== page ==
The afternoon included a great presentation by Paul DeMain (Oneida/Ojibway) and Jerry Jondreau (Ojibway) about the Inter-Tribal Maple Syrup Producers Cooperative, whose goal is to expand production of syrup by Native people by providing technical assistance, research on best forest management and production practices, and an entity to build and enhance communication and collaboration among tribal syrup producers and with outside institutions like the USDA. Paul DeMain is also known for his role in staving off the proposed GTAC mine we described in the post about Bad River, in part by starting the Harvest Education and Learning Project (HELP) camp on the site to draw attention to the sustainable natural resources available in the area that have been utilized by indigenous people for millennia. Paul describe these efforts in detail in a separate keynote presentation over lunch, in which he detailed the efforts GTAC went through to create the world’s largest open pit taconite mine on land that had been taken from Ojibway people, and how they maintained a presence on the land to draw attention to their treaty rights, and to the myriad other more sustainable uses for the land (pointing out that right now maple syrup is worth more per gallon than oil is per barrel). Describing the need for a maple sugar co-op, Paul detailed how in 1866 the Menominee Nation in Wisconsin produced over 75,000 pounds of maple sugar. Today native people are producing just a fraction of that. The acquisition of cane sugar in the Carribbean killed the maple industry (and was then overshadowed by beet sugar, and then corn syrup). But these replacement sugars have no nutritional qualities other than calories, where as maple sugar has 54 different vitamins, minerals and other compounds. When Paul first went to a Wisconsin maple producers meeting, and Amish guy said “it’s about time! This is your product!” The Inter-Tribal Maple Syrup Producers Cooperative was founded in an effort to create excitement among indigenous producers to pursue this product their ancestors were known for, as well as to create buying power for equipment and micro-loans for start up. Paul also discussed the need to rewrite codes and standards around syrup– light, clear, amber color syrup is labeled Grade A, but richer, smokier, kettle boiled maple syrup produced in a more traditional way (boiled, not reverse osmosis) is much darker. Paul also described the cultural importance in taking part in the maple sap harvest; “when the tree starts running and you take that first reinvigorating drink of the year, it tells you you lived all the way through a harsh winter.” He hopes that the co-op will bring people together and reinvigorate an industry “like heritage seeds being invigorated.”
Jerry is a tribal forester from Keweenaw Bay, in the Upper Peninsula of Michigan, which has the most dense sugar maple population in the world. He described how even though maple sugar was part of who the Ojibway were for a long time, in Michigan they are currently at .02% of what could be tapped. Jerry sees the production of maple syrup as a community building activity– this season they had babies from 5 months to elders 75 years old in the sugar bush. He sees maple sugaring as a healthy activity that will get people back into the woods, where they’ll discover the variety of other foods and medicines that still grow there. The co-op is an effort to support and encourage indigenous producers across tribes in the Great Lakes region, to utilized tribal and ceded territories in a productive, sustainable, and culturally constructive way.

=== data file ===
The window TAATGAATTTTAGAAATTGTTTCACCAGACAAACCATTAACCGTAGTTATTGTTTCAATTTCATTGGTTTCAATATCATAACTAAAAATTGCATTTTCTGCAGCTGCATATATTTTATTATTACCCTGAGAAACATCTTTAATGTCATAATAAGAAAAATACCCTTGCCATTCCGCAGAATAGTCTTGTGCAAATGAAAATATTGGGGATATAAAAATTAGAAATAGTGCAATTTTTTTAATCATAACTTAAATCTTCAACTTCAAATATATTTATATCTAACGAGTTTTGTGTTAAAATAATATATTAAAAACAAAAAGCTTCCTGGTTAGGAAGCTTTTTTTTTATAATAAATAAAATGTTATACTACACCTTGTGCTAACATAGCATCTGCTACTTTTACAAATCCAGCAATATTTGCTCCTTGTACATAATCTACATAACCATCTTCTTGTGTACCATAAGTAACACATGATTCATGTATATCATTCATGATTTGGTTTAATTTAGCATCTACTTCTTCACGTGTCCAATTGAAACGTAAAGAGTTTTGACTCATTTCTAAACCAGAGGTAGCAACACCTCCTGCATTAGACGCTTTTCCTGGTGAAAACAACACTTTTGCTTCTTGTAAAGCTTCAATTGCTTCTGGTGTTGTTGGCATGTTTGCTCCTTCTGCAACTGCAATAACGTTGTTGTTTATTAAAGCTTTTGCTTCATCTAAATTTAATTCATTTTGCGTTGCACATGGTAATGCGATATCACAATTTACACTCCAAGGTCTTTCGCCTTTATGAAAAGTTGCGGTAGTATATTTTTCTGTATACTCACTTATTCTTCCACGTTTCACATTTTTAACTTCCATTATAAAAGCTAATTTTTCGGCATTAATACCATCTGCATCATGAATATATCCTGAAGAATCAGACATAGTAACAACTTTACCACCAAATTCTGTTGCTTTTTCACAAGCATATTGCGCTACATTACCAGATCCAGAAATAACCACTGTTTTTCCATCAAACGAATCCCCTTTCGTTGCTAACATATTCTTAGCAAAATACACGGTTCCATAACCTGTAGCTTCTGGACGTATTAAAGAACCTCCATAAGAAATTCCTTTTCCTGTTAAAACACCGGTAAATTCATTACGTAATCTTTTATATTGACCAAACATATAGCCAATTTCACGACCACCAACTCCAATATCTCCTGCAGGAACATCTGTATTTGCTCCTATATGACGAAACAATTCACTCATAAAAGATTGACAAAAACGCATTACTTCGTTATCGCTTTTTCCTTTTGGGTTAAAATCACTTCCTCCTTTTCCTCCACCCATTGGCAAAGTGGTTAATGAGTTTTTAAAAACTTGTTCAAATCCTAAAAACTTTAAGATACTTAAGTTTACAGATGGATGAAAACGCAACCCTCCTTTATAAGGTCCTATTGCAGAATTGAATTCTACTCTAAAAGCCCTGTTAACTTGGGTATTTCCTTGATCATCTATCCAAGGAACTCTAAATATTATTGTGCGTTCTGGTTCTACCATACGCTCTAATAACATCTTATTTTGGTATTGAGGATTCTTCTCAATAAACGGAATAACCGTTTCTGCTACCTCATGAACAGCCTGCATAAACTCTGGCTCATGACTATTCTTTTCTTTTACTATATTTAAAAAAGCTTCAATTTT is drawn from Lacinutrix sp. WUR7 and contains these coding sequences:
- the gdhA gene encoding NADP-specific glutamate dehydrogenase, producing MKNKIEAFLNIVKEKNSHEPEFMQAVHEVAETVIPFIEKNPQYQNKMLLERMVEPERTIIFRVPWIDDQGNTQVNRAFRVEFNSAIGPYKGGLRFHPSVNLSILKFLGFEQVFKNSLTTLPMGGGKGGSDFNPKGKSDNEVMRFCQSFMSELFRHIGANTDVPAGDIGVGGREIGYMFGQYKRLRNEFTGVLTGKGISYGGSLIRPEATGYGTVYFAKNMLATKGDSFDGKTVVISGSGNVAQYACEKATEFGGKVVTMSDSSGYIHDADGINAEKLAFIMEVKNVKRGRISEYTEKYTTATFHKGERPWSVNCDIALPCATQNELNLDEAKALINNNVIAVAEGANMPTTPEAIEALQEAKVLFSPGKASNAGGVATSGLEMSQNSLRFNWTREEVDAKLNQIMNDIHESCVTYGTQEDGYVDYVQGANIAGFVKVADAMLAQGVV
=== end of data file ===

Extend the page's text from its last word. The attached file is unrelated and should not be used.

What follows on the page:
Wednesday evening’s keynote was delivered by Patty Loew (Bad River Ojibway), a professor in the department of Life Science Communication at the University of Wisconsin-Madison, a documentary producer, and a former broadcast journalist in public and commercial television. Patty described her methodology of media production through the Tribal Youth Media Initiative as “bottom up.” When she works with a reservation community, she first sits down with the elders and asks what they want their youth to learn, and who has the knowledge to teach the youth. Then she meets with the kids, and finds out what kind of media they want to learn– video, photography, music composition, webpage design, etc. Then she takes the learning concepts suggested by the elders and integrates that with the media selected by the youth. For her most recent project creating a documentary about the proposed GTAC mine that was threatening the Bad River tribe, the process was a little different. Patty described a sadness and resentment in the community over the feeling that they were not being heard in the process. There was only one public hearing in Madison 350 miles away, and people felt that the mining bill was a done deal before they even got there. The civil discourse over the bill was framed around jobs; there was never an opportunity for Bad River people to explain in any kind of public way waht the rice meant, how the mine would impact their lives and cultures. As one Republican legislator stated, “what’s the big deal, it’s just a bunch of weeds.” So during her 2013 sabbatical, Patty purchased a high definition camera package for the Bad River tribe and hired three 14 year old youth to create a documentary about the impact the mine would have on their tribe. The youth shot every frame themselves, wrote all of the narration, and composed original music for the documentary.